By: Sophie Edens, Public Relations & Marketing Intern

“Baku-san, come eat my dream. Baku-san, come eat my dream. Baku-san, come eat my dream.”


Dream Eater (Baku), Unidentified Artist (Japanese), 2010.002.000


In Chinese and Japanese folklore, whispering these words after waking up from a nightmare will summon a great chimera-like creature called a baku. The baku is a conglomerate of creatures, including a bear, an elephant, a tiger, an ox, and a rhinoceros. It is believed that after making all the other creatures of the world, the gods simply pieced together the leftovers to form the baku.

In images online where it is depicted or at shrines, it looks strikingly similar to the tapir with its elongated nose. Coincidentally, both the baku and the tapir share the same name and kanji in Japanese (獏). Which creature came first, the tapir or the baku, is uncertain.

In Japanese folklore, the baku’s role is a nightmare eater. It will come when summoned and devour nightmarish dreams so the summoner may fall into a peaceful slumber. However, beware summoning a baku. If it is still hungry after devouring the nightmare, it is believed it will then devour the hopes and happy dreams of the summoner, leaving them an empty shell of their former selves.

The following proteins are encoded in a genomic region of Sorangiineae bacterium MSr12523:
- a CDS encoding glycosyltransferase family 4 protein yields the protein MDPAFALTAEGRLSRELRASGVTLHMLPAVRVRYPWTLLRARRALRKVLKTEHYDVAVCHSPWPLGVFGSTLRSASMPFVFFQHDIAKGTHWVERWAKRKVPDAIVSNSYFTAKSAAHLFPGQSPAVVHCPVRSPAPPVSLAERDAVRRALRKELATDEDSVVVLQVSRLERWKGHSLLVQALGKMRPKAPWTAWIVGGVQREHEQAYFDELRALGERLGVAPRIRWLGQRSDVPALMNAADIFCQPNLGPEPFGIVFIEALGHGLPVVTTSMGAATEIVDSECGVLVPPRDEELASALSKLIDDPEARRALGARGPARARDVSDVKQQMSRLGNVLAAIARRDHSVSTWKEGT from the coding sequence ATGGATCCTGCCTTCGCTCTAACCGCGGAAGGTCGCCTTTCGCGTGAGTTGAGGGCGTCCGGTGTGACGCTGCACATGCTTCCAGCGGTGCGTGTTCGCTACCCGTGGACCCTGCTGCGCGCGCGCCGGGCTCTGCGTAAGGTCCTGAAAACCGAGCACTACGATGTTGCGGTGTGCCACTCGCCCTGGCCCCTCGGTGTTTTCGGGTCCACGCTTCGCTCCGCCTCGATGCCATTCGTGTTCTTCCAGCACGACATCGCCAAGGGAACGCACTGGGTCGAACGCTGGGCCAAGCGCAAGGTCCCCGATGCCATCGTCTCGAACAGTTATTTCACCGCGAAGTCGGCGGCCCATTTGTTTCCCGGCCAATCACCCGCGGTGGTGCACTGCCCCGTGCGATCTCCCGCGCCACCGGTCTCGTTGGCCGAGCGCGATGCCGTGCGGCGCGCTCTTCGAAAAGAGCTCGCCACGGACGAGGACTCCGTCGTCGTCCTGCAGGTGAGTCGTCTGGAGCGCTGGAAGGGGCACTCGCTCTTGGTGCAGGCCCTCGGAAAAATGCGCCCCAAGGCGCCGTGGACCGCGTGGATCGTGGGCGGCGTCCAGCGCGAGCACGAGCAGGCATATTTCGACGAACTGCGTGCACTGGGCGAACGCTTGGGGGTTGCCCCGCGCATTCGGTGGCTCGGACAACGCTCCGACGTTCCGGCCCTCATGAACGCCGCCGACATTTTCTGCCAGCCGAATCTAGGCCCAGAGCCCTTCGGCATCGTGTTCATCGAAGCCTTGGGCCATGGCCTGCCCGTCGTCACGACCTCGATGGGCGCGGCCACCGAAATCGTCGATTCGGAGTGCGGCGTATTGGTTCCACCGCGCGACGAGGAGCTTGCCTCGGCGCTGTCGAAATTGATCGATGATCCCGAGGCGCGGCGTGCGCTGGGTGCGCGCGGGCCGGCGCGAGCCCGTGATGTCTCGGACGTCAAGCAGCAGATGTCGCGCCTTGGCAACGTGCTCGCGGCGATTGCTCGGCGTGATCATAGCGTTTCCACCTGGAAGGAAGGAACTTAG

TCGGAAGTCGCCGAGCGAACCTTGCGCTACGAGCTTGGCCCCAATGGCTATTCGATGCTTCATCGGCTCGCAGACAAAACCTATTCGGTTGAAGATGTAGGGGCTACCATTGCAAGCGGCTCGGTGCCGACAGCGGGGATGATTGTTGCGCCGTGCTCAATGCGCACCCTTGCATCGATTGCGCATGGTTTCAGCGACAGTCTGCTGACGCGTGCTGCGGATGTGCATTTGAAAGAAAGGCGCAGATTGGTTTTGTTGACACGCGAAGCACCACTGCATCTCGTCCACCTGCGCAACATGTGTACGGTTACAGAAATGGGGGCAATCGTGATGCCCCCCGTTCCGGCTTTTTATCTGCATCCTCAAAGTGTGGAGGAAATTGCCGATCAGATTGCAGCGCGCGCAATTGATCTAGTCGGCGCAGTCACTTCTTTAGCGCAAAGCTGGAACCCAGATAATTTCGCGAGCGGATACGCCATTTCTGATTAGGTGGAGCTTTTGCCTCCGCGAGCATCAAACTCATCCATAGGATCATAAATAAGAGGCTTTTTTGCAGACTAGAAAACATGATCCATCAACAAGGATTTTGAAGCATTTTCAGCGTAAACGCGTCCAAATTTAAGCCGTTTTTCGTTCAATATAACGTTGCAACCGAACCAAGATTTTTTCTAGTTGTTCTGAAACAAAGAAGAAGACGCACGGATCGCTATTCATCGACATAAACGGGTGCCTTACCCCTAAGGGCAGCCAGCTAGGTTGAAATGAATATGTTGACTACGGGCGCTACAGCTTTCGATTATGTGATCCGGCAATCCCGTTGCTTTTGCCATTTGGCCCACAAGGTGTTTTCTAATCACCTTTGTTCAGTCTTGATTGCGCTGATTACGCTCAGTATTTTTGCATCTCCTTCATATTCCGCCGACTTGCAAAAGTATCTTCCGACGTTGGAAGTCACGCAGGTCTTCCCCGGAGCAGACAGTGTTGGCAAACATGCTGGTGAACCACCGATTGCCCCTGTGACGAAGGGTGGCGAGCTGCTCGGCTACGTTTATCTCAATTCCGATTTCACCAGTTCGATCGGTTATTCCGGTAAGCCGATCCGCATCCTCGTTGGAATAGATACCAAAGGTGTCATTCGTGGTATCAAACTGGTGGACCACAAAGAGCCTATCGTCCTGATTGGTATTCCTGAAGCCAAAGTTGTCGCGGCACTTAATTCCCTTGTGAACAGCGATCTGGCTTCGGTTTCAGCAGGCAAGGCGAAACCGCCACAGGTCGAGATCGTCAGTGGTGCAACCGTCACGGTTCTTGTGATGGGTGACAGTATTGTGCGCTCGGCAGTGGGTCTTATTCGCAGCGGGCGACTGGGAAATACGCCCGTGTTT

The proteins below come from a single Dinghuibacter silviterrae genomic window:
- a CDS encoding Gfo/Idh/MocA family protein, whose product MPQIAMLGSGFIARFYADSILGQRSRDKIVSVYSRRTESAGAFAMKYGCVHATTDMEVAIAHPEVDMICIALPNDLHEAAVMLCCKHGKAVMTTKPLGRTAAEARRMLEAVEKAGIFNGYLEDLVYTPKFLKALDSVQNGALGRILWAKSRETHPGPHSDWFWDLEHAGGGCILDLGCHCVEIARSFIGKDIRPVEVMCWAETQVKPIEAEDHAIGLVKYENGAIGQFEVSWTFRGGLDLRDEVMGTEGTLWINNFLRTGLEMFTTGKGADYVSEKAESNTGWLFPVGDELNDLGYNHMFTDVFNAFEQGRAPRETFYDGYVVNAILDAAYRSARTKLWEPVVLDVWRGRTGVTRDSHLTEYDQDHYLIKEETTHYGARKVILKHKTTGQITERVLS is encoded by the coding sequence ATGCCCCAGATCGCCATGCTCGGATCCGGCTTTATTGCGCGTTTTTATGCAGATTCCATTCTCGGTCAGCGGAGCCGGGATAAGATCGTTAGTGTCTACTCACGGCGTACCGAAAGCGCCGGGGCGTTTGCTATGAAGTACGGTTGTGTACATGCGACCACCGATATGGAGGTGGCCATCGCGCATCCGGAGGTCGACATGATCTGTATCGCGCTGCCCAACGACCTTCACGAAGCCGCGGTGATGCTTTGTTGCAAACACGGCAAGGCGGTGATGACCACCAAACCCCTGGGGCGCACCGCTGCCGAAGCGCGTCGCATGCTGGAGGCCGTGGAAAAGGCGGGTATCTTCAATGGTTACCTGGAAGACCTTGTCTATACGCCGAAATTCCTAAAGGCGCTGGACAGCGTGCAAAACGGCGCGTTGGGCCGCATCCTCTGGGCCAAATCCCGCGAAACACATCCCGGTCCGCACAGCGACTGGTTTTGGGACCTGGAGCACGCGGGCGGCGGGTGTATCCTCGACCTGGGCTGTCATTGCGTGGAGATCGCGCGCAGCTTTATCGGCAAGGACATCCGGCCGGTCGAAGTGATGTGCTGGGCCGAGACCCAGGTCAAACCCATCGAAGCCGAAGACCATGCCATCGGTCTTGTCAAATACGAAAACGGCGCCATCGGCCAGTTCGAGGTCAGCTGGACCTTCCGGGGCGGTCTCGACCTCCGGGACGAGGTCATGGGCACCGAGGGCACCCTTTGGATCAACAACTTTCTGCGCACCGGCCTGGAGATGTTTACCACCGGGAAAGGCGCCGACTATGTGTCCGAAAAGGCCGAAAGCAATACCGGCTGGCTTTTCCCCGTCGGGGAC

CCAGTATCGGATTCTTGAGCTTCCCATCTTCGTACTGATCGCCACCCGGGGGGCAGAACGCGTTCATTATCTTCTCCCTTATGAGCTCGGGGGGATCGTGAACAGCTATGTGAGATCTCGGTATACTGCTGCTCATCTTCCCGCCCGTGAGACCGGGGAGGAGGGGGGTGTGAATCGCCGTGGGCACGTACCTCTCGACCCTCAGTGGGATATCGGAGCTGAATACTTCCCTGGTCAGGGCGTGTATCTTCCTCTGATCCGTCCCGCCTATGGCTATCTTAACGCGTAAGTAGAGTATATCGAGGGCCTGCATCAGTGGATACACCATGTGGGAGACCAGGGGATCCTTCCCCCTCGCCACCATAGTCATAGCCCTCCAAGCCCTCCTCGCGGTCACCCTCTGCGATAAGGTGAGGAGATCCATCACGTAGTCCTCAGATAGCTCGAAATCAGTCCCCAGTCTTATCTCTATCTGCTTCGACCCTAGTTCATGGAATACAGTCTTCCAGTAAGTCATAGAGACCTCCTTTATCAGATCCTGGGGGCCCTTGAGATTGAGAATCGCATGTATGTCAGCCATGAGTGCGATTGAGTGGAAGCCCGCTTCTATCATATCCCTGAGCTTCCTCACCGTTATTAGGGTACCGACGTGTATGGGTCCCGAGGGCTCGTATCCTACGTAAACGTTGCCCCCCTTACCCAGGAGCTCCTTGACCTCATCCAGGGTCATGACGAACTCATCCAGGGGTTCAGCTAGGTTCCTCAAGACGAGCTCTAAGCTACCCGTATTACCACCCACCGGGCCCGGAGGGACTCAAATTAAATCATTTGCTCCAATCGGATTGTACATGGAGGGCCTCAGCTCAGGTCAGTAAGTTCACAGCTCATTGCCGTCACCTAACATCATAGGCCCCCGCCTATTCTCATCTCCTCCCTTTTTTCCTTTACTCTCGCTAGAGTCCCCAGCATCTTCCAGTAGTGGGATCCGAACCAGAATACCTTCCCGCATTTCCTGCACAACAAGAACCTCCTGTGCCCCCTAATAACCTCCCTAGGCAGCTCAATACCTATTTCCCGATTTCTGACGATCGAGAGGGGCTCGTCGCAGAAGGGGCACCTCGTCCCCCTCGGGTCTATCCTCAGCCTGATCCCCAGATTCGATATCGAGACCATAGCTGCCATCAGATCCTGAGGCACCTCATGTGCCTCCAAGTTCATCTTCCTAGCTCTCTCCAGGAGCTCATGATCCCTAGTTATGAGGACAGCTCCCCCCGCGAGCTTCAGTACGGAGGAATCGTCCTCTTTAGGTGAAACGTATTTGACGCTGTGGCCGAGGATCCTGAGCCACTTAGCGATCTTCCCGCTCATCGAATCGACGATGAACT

Sounds risky, doesn’t it? So how can you achieve a more restful sleep and reduce the chances of having a nightmare?

  • Don’t go to sleep angry or stressed out. Give yourself time to cool down and relax before crawling into bed. Dreams/nightmares are one way we process our thoughts and feelings about situations we face/have faced, as well as how we work through worries and concerns.
  • Don’t eat right before bed. In particular, foods that take longer to digest, like meats and cheeses, can increase nightmares. Stay away from cereal, ice cream, pasta, and caffeinated drinks before bed as well. 
  • Start a gentle body practice like yoga or walking. In general, moderate exercise increases the quality of sleep. Immerse yourself in a nature walk, letting the stress of the day ease away.
  • Keep fresh flowers or aromatic oils in the bedroom. Research shows that good smells positively affects your dreams. Smells are processed in the brain’s limbic system (which deals with our emotions and memories), so certain scents can rouse powerful feelings. Pick scents such as rose, lavender, and sandalwood. 
  • Mark your calendar to attend a DOMA Meditation in the Museum this fall. Meditation in the Museum is free and open to the public. Each session lasts approximately 45 minutes to one hour. RSVP not necessary, simply stop by. A towel, blanket, or yoga mat is recommended. Meet in front of the Amida Buddha in the Chinese and Japanese Gallery. Or, of course, you can meditate in the gallery on your own anytime we’re open this summer!

Follow some of these tips to encourage a better and calmer sleep without the nightmares. Avoid summoning a baku – you never know how hungry it might be! However, feel free to check out the baku we have on display in our Frank and Rosemary Ball Asia Gallery here at DOMA – we promise it won’t eat you.